My son did the math for me recently – our daughter is almost in high-school, which means almost college, which means almost out of the house. (This is how I spiral, it’s ok) It’s only five years away. It goes fast. So fast. Fast fast fast FAST.
Traveling is one of our favorite ways to spend time together as a family. And it can be camping within our home-state of Michigan or flying to Florida for a long weekend, driving across the country for 6 weeks in the PNW or jumping the pond to immerse ourselves in other cultures.
No matter where we go though – I have a few things I look for each and every time. We aren’t theme park people (we did Disney for our daughters 5th birthday and, I won’t say never, but probably will not ever go back. Ever.) and we love immersive travel which means Airbnb or Vbro are our favorite conduits to travel. We prefer to go to places where we can stay for a while and because of my husband’s ability to work from anywhere if needed, this is an option available to us.
When we have a destination planned, a house booked, or tickets purchased I start researching the area more in depth.
I always look for local libraries.
Libraries have amazing programming, often free, and always age appropriate. In 2011, we went to Boulder, Colorado and while my husband worked normal hours from coffee shops or our airbnb, I would keep us busy with story time at the library, events with naturalists (all from the library), organized playgroups at the library and well, you guessed it – crafts at library. In 2016 when we spent the summer in Washington I signed my kids up for events at the local library. They participated in a kid craft fair, signed up for their summer reading programs and we made weekly (sometimes more than once) trips to the library for books and movies.
I search the local chamber of commerce and event calendar.
Next, I always look at the events calendar for the places we’ll be visiting for the time we’ll be there. We’ve stumbled on some pretty fun stuff just by checking this out. While in Lynden, Washington we were in town for the local Raspberry Festival. Which was a big deal – and tons of fun.
If we’ll be in a different city for longer than 5 days I always check local art councils as well. They often have classes or camps for kids and I’ve been known to sign mine up for some music/drawing/dancing. The classes are usually 2 to 4 hours for a few days and it gives them something to do that they enjoy and I get a small break to be able to grocery shop, work, grab lunch with my husband, or just relax in the middle of the busyness of traveling with kids.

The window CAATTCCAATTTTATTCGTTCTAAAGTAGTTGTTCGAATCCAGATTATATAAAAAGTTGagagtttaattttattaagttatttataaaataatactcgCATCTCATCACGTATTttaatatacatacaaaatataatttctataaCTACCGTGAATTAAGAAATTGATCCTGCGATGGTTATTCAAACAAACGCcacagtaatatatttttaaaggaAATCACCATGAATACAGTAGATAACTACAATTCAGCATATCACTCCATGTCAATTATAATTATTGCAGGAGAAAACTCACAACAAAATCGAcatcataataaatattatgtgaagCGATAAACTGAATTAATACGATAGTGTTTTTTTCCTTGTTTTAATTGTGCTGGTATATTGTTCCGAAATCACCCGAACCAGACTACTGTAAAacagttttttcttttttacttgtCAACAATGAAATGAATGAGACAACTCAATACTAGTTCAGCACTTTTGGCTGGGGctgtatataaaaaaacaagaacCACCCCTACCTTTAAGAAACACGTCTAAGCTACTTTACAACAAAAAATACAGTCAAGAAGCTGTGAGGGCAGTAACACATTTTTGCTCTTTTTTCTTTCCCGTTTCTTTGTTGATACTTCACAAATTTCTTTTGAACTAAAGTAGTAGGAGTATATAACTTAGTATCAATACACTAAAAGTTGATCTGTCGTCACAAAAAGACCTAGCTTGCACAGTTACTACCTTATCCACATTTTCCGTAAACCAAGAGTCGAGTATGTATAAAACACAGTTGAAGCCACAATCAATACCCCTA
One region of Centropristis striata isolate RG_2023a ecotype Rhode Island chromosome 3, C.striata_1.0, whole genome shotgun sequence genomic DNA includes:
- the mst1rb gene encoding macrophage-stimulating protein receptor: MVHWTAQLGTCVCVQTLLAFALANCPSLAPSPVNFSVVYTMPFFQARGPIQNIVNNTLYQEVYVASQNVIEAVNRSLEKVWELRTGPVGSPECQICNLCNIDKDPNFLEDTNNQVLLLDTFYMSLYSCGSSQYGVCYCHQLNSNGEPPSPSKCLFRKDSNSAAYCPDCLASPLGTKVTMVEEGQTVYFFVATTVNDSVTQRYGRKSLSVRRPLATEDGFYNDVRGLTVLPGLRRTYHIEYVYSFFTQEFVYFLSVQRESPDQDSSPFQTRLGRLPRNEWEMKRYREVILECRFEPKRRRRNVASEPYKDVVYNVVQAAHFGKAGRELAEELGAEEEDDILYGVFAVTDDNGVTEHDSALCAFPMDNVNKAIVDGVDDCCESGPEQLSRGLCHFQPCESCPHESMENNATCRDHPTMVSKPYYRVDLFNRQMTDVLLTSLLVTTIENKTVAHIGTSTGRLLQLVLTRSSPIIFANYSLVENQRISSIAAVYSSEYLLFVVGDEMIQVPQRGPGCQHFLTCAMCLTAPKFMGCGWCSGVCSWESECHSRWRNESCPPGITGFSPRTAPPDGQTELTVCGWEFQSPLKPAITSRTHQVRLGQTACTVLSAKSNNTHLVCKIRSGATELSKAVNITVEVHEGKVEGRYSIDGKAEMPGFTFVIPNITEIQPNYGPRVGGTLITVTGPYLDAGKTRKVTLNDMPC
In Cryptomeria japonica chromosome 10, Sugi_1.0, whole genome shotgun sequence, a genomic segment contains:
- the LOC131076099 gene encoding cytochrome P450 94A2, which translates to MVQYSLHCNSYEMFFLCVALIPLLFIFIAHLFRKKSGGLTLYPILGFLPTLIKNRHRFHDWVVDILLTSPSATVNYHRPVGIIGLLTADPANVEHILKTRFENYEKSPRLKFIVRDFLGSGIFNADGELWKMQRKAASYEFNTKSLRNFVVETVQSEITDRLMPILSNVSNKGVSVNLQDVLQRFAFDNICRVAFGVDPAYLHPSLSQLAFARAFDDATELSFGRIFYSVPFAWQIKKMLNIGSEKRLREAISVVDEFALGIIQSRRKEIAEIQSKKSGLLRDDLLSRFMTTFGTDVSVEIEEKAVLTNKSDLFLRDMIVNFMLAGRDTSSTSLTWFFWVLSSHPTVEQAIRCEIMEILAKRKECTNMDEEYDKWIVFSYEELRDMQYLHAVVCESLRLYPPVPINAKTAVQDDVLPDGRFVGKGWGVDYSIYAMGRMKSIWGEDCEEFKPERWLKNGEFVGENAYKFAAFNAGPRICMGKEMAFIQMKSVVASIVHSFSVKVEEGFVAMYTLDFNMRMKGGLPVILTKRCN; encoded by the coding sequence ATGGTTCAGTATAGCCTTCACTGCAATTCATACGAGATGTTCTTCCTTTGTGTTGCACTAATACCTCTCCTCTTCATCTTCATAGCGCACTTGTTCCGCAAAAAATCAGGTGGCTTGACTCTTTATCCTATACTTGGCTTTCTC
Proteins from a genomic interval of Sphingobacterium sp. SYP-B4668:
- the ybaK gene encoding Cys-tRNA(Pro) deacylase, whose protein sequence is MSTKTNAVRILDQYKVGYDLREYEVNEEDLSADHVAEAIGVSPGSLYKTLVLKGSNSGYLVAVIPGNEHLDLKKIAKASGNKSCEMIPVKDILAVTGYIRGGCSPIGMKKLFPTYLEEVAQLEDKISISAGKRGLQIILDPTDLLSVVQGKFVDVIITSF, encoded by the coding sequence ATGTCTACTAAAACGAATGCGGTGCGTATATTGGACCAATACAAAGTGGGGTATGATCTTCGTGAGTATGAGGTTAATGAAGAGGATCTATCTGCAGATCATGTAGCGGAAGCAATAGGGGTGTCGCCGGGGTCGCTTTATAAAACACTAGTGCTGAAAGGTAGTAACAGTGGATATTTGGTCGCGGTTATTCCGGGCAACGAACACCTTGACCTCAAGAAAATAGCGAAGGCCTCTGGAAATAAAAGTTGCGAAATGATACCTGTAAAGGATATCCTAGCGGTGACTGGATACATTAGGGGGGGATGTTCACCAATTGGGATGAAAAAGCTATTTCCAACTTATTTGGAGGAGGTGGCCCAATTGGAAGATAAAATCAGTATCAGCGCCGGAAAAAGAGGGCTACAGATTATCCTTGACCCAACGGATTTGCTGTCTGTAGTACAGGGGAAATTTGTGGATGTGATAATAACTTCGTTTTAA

I try to find a place to stay with a kitchen.
Not always possible, depending on where we’ll be, but even hotel chains offer suites with kitchens. It’s always worth looking for us because we don’t love eating out. We love good food, and if restaurants come highly recommended, we’ll try them. But with kids, the food experience at restaurants is often above their pay-grade. They’re learning to enjoy a good dining experience but while traveling, my husband and I love discovering new places, going slow, and taking the time to enjoy our surroundings. Kids are sort of the anti-relaxer. So instead we look for great breakfast places (because first thing in the day they’re more likely to be on board with our “slow living” pace) and we leave the rest to snack plates, picnics or kid friendly options.
This is one of the reasons we love booking our stay through sites like Airbnb or Vbro. We get the immersive travel by picking a place to stay right in town, or in a neighborhood close to the action (or away from it – if that’s the goal), the hosts of the places we’ve rented are always so helpful and accommodating and we get great tips of things to do or try from them as well. And … we get a kitchen, a separate sleeping space from the kids and walls to give us a bit of anonymity when we need some “down” time. It’s also more walkable, we’ve found.
I use Pinterest, Yelp, Google Maps, Groupon, etc.
And lastly, one of the main things I do while I’m putting together a trip is consult the internet. There’s so much information, so many recommendations, and so many ideas right there. I usually start with Pinterest and search for the area + “things to do”. or + “kids” and start looking at everything that sounds fun/frugal or free/worth it.
We love hiking, local history, walking tours, book stores, farmers markets, interactive classes, water of any kind, tours, and sunset activities.
I would also take advantage of whatever the hotel, home, resort you’re staying in, has to offer. In Florida we were able to take a Chef guided tour of their bee-keeping initiative and local farming operation for free.
The same resort (which I found on priceline for a steal of a deal) had a ton of fun stuff the weekend we were there – like a donut wall!
And we were able to rent a golf cart to tool around in, which was so much fun and cheaper than the bikes we were hoping to rent 🙂
For more on this specific trip to Florida (2017) – go here.
Lastly, I look for parks.
One more thing, if we’re going to be somewhere longer than 2 nights, I usually look for parks. If we’re not staying in a hotel with a pool, I know I’ll need to get my kids outside to run off energy.
If we’re camping, then this is no problem. Usually where ever we are parked is playground enough for them with hiking trails nearby or pavement to tool around on with their bikes. But if we’re visiting a city … green space is key.
And there you have it! My tips for traveling with older kids.
We have a list of places we want to see, go, or things we want to do compiled and when the budget allows and deals arise or we’ve accumulated enough points for travel – I keep an eye out for the destinations we want to see. Usually I’m looking months in advance (or for “regular travel times” like spring break or holidays – a whole year ahead), but some of the best deals are within weeks of looking/researching them.